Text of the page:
Now we’ve got over the horror of reading, I can’t wait to scare the bejesus out of him with my personal favourite in the series, House of Hell.


11 thoughts on “Blood of the Zombies and the Horror of Reading

  1. They’re grisly but great fun – but yes not for everyone! That’s a great idea – he loves the world so I was thinking of doing something based around his favourite countries with him.


  2. Love it! It seems mad that school reading lists focus on such a narrow range of genres and styles when trying to encourage kids to read. Clearly, the way to engage a child is to help them to find a book which interests them- and once ‘engaged’, they’ll get all the benefits which reading can bring, regardless of genre.


  3. Sad thing is they seem to think he can’t really read because he won’t make any effort with the learn to read type books he’s sent home with. Will keep plugging away with the gruesome stuff at home!


  4. Don’t think it matters what they read as long as they do read. Some of the schoopl stuff can be terribly dull – won’t they let him read his home books and just accept that? My 8 yr old boy is really into Mr Gum by Andy Stanton – they’re pretty bonkers books – have you come across them? Not as visual as those ones, but might be good to try.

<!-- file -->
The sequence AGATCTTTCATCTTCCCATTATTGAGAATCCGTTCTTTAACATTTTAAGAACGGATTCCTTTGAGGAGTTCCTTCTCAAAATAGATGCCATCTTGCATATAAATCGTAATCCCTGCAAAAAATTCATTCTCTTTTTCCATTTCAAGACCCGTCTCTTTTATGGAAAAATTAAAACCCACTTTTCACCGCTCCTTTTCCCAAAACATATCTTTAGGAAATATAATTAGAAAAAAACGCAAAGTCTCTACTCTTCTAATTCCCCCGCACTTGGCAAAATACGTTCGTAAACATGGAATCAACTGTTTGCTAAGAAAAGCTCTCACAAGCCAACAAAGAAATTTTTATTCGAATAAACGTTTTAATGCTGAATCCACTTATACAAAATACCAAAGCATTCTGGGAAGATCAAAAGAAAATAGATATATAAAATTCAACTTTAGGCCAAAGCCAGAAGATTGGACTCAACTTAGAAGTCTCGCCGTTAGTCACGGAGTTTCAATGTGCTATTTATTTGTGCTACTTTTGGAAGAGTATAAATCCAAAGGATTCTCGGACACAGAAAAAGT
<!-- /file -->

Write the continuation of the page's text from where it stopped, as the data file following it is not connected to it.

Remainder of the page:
5. Brilliant story. Those are the books that helped make reading (and gaming) a lifelong passion for me. Hopefully this book has pushed your son in that direction too.


  6. I remember that episode of Freetime. That was the moment I got into Fighting Fantasy, with Dungeons & Dragons, White Dwarf magazine and other RPGs quickly following. That chance viewing of a TV programme had a big influence on my life.